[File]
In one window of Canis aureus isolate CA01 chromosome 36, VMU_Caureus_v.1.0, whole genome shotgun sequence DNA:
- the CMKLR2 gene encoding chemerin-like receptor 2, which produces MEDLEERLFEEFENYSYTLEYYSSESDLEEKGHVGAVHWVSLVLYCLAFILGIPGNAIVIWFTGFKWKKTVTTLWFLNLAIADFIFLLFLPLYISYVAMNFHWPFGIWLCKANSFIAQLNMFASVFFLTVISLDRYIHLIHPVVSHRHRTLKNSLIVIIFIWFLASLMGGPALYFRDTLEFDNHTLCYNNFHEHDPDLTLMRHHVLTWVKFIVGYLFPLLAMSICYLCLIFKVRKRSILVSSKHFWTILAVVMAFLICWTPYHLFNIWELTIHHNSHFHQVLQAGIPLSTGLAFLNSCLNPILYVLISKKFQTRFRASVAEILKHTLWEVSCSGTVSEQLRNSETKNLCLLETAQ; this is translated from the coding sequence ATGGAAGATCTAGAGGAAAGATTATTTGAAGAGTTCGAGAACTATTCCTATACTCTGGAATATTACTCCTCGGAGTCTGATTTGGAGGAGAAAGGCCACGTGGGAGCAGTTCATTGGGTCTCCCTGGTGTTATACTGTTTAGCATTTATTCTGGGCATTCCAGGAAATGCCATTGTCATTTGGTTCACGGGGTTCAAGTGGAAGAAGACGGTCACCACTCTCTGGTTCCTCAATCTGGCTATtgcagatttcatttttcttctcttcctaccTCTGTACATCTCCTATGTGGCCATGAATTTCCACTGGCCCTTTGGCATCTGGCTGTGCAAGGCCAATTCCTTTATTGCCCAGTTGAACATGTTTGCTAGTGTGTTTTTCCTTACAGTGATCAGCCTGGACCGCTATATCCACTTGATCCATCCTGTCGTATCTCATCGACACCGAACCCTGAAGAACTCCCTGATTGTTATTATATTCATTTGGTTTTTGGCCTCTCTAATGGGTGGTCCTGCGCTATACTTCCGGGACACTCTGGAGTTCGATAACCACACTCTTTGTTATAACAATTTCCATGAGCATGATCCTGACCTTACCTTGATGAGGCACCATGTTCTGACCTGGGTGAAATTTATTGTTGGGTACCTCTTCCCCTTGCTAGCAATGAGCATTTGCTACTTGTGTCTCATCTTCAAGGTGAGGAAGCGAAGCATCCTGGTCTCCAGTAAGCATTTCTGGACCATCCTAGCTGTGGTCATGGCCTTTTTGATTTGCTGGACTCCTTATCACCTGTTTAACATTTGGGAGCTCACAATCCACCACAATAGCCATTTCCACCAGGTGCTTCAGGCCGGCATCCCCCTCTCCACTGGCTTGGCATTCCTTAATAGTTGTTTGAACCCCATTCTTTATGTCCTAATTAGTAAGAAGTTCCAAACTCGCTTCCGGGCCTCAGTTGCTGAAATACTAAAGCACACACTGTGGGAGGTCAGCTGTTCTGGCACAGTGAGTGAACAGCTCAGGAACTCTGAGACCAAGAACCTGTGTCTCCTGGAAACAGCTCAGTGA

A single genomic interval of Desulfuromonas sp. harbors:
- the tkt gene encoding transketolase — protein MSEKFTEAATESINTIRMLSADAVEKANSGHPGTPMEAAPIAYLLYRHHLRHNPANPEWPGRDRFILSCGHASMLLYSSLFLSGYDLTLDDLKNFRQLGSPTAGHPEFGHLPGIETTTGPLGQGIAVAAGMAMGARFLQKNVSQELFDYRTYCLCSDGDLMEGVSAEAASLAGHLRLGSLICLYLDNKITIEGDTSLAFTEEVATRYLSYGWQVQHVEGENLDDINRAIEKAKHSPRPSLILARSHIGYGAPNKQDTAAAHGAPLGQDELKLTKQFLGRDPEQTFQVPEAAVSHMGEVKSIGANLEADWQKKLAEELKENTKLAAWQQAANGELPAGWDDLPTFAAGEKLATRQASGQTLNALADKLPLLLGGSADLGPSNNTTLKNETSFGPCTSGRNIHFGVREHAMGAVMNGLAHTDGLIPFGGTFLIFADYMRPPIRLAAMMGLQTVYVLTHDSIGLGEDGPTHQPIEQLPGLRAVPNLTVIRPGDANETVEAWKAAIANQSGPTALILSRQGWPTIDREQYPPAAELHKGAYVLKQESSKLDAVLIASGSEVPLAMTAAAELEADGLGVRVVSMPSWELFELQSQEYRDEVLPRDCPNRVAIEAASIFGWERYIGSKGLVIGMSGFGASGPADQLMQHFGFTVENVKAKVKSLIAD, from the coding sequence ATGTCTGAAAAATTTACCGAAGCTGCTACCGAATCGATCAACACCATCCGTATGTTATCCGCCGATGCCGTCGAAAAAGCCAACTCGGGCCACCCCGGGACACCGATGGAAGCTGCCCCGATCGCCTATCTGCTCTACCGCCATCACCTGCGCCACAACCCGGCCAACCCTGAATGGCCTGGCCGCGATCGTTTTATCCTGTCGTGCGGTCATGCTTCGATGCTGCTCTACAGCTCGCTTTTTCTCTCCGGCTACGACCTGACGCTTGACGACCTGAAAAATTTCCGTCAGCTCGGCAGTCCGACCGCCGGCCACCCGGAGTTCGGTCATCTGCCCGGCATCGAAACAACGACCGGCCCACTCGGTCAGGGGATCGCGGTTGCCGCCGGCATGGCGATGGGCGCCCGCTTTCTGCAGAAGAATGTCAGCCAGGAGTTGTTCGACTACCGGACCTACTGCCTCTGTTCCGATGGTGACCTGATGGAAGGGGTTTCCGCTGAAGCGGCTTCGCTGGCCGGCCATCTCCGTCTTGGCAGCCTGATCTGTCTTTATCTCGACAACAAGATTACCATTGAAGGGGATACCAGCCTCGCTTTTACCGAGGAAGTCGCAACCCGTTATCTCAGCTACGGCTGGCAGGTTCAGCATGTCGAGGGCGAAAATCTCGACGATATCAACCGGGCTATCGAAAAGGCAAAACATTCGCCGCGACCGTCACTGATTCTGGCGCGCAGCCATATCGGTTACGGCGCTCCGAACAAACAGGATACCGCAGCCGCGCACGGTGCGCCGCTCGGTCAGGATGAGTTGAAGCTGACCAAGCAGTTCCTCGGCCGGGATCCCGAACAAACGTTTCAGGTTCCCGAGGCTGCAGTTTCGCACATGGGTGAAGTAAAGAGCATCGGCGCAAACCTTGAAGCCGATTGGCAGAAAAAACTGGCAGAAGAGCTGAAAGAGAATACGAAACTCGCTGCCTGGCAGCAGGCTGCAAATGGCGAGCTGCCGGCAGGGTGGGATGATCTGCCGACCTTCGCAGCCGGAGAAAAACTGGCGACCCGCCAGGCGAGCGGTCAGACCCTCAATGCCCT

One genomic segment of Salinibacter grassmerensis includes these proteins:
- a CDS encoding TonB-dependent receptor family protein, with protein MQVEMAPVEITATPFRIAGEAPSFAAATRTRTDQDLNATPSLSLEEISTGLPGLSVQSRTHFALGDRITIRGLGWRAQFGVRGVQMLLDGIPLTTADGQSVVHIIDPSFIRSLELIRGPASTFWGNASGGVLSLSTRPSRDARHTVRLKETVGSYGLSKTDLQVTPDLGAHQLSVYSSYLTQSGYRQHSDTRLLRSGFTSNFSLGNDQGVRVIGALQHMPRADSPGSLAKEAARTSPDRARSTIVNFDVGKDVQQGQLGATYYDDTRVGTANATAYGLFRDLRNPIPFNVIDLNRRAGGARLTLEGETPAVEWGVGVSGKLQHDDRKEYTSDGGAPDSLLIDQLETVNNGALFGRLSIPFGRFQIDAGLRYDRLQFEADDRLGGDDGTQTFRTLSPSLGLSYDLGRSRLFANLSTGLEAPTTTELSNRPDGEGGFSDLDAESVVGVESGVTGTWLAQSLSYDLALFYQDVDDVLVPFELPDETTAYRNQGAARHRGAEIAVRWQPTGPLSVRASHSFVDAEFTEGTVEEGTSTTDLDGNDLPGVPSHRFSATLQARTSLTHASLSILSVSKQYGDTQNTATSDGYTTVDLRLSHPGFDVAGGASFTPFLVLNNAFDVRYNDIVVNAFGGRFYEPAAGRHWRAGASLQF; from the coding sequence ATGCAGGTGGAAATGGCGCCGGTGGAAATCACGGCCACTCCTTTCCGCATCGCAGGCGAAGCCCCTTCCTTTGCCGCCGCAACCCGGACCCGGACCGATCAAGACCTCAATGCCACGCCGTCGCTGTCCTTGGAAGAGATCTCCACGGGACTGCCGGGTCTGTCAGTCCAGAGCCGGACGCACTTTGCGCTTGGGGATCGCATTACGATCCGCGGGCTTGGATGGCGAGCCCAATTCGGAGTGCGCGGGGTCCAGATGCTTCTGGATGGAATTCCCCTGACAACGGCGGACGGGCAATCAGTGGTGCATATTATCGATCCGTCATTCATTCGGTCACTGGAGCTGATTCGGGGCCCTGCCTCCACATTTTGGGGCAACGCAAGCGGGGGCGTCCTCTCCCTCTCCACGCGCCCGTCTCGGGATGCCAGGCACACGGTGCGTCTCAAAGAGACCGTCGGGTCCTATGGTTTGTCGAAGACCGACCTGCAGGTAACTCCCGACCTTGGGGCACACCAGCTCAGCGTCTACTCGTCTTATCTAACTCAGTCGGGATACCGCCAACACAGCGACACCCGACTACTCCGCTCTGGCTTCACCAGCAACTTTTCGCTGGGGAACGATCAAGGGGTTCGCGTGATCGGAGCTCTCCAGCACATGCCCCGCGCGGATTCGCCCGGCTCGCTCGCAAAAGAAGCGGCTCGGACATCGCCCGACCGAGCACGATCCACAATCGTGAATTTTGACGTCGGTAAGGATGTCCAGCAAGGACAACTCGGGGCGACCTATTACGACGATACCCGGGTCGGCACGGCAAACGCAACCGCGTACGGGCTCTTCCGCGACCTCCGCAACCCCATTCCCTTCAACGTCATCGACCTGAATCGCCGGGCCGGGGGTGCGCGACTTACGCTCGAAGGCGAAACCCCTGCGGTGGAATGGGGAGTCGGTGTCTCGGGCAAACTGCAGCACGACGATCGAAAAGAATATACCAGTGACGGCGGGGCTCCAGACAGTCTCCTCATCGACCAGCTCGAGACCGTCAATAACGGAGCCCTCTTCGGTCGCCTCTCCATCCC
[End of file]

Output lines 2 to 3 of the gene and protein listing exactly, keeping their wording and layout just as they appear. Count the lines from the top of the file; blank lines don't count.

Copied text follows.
- the CMKLR2 gene encoding chemerin-like receptor 2, which produces MEDLEERLFEEFENYSYTLEYYSSESDLEEKGHVGAVHWVSLVLYCLAFILGIPGNAIVIWFTGFKWKKTVTTLWFLNLAIADFIFLLFLPLYISYVAMNFHWPFGIWLCKANSFIAQLNMFASVFFLTVISLDRYIHLIHPVVSHRHRTLKNSLIVIIFIWFLASLMGGPALYFRDTLEFDNHTLCYNNFHEHDPDLTLMRHHVLTWVKFIVGYLFPLLAMSICYLCLIFKVRKRSILVSSKHFWTILAVVMAFLICWTPYHLFNIWELTIHHNSHFHQVLQAGIPLSTGLAFLNSCLNPILYVLISKKFQTRFRASVAEILKHTLWEVSCSGTVSEQLRNSETKNLCLLETAQ; this is translated from the coding sequence ATGGAAGATCTAGAGGAAAGATTATTTGAAGAGTTCGAGAACTATTCCTATACTCTGGAATATTACTCCTCGGAGTCTGATTTGGAGGAGAAAGGCCACGTGGGAGCAGTTCATTGGGTCTCCCTGGTGTTATACTGTTTAGCATTTATTCTGGGCATTCCAGGAAATGCCATTGTCATTTGGTTCACGGGGTTCAAGTGGAAGAAGACGGTCACCACTCTCTGGTTCCTCAATCTGGCTATtgcagatttcatttttcttctcttcctaccTCTGTACATCTCCTATGTGGCCATGAATTTCCACTGGCCCTTTGGCATCTGGCTGTGCAAGGCCAATTCCTTTATTGCCCAGTTGAACATGTTTGCTAGTGTGTTTTTCCTTACAGTGATCAGCCTGGACCGCTATATCCACTTGATCCATCCTGTCGTATCTCATCGACACCGAACCCTGAAGAACTCCCTGATTGTTATTATATTCATTTGGTTTTTGGCCTCTCTAATGGGTGGTCCTGCGCTATACTTCCGGGACACTCTGGAGTTCGATAACCACACTCTTTGTTATAACAATTTCCATGAGCATGATCCTGACCTTACCTTGATGAGGCACCATGTTCTGACCTGGGTGAAATTTATTGTTGGGTACCTCTTCCCCTTGCTAGCAATGAGCATTTGCTACTTGTGTCTCATCTTCAAGGTGAGGAAGCGAAGCATCCTGGTCTCCAGTAAGCATTTCTGGACCATCCTAGCTGTGGTCATGGCCTTTTTGATTTGCTGGACTCCTTATCACCTGTTTAACATTTGGGAGCTCACAATCCACCACAATAGCCATTTCCACCAGGTGCTTCAGGCCGGCATCCCCCTCTCCACTGGCTTGGCATTCCTTAATAGTTGTTTGAACCCCATTCTTTATGTCCTAATTAGTAAGAAGTTCCAAACTCGCTTCCGGGCCTCAGTTGCTGAAATACTAAAGCACACACTGTGGGAGGTCAGCTGTTCTGGCACAGTGAGTGAACAGCTCAGGAACTCTGAGACCAAGAACCTGTGTCTCCTGGAAACAGCTCAGTGA

A single genomic interval of Desulfuromonas sp. harbors: